Is it just me or do you find that statistic a bit surprising?
Okay, so maybe you aren’t a dental geek like I am. As a former dental hygienist (way, way in the past), I have always had a soft spot for all things dental.
That is one of the reasons the news headline from the National Association of Dental Plans (NADP) caught my eye.
Commercial Dental Benefits Enrollment Jumps Dramatically in 2012
I thought I would check this out.
The report, 2013 NADP/DDPA Joint Dental Benefits Report, released by NADP and Delta Dental Plan Association (DDPA) revealed the following.
- At the end of 2012, 187 million Americans had dental coverage
- The results were an increase of 11 million people
- That equates to approximately 60 percent of Americans
Perhaps a more accurate assessment would be the number of Americans who actually use their dental coverage.
Reasons to Smile
Dental benefits remain a popular employee benefit – for various reasons.
Stays the Same
Dental insurance is one employee benefit employers tend to leave alone.
- With the emphasis on escalating medical costs, who has the time to analyze dental coverage?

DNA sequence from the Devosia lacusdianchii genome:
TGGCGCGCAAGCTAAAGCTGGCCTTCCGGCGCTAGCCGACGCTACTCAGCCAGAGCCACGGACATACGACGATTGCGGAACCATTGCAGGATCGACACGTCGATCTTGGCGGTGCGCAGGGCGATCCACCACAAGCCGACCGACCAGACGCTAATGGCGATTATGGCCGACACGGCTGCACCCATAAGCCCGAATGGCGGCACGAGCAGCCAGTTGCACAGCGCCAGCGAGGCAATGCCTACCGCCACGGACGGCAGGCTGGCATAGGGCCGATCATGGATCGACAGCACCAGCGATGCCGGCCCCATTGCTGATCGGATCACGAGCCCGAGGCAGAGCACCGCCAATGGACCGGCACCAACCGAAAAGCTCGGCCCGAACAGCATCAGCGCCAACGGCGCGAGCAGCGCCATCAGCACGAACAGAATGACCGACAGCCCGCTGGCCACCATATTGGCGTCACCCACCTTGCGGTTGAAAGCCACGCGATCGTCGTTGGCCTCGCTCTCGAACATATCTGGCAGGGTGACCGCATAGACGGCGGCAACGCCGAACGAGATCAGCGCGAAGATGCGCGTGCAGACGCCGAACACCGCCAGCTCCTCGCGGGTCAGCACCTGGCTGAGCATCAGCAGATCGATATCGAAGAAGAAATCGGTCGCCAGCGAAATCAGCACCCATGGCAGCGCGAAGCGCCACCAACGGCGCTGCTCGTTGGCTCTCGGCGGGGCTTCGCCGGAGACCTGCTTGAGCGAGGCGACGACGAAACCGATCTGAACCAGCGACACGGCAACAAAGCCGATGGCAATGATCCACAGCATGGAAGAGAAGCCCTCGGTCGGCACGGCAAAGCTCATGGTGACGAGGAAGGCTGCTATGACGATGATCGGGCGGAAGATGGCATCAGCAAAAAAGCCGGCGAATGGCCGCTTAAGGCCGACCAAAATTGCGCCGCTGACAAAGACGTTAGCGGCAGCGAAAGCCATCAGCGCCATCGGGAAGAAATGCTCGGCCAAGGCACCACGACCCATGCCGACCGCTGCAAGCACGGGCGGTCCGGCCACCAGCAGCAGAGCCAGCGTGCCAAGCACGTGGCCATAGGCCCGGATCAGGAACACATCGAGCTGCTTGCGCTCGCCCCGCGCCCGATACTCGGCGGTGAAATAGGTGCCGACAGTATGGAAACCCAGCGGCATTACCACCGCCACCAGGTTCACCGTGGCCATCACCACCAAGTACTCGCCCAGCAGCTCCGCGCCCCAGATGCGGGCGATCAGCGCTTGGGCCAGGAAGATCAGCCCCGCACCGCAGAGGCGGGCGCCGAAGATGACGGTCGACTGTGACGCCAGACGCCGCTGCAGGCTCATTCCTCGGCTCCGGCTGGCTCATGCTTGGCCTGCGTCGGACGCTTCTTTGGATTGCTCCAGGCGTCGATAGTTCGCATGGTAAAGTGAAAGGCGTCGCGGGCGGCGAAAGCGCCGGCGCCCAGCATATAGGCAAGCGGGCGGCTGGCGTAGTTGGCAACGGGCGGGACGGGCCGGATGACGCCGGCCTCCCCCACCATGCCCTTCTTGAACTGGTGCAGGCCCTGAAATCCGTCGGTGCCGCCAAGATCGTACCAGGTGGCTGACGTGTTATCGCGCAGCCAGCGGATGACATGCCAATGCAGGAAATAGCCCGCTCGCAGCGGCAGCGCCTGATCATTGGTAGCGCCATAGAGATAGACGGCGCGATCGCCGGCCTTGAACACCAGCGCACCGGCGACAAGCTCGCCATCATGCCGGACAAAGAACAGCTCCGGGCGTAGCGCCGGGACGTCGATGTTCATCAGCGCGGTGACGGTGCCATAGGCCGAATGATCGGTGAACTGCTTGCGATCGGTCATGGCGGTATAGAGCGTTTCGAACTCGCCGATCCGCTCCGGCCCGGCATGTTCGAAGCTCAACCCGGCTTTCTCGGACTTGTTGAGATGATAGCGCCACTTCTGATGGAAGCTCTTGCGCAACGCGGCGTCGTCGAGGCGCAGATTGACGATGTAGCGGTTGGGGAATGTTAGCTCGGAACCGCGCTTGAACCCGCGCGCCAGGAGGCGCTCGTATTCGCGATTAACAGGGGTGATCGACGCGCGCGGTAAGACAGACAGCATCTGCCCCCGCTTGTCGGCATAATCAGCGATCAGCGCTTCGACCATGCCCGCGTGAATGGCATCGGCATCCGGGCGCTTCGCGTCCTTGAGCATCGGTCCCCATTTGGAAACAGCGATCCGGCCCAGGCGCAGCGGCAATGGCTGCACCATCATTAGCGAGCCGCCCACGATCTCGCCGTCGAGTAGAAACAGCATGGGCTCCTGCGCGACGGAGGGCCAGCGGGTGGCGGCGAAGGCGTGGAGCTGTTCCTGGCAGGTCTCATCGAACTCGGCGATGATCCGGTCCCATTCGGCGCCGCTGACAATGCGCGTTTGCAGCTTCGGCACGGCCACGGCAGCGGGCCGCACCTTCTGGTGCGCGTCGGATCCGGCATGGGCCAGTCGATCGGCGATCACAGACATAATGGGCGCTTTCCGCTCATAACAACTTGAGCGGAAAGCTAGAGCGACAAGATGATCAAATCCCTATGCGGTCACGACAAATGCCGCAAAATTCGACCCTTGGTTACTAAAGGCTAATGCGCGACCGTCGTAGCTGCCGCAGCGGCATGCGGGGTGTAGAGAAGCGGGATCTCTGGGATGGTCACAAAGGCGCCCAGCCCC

- The premiums are relatively inexpensive
- Even if moved to voluntary status (employees pay the whole premium), dental premiums are affordable for most employees
Unfortunately, the lack of attention to dental also contributes to benefits being very outdated (in my humble opinion).
Kids and Braces
In my days working for insurance companies, the biggest draw for dental insurance was kids and braces.
Mom and Dad may not care about their dental care, but they definitely cared about straightening Little Johnny’s (or Joanna’s) teeth.
That is why insurance companies (being the smart little risk analysts they are) would not sell Child Only dental coverage. They wanted Mom and/or Dad’s premium dollars to balance out all that money spent on braces.
The report did reveal the rather dismal number of people who buy dental insurance in the individual market (like those of us who are self-employed).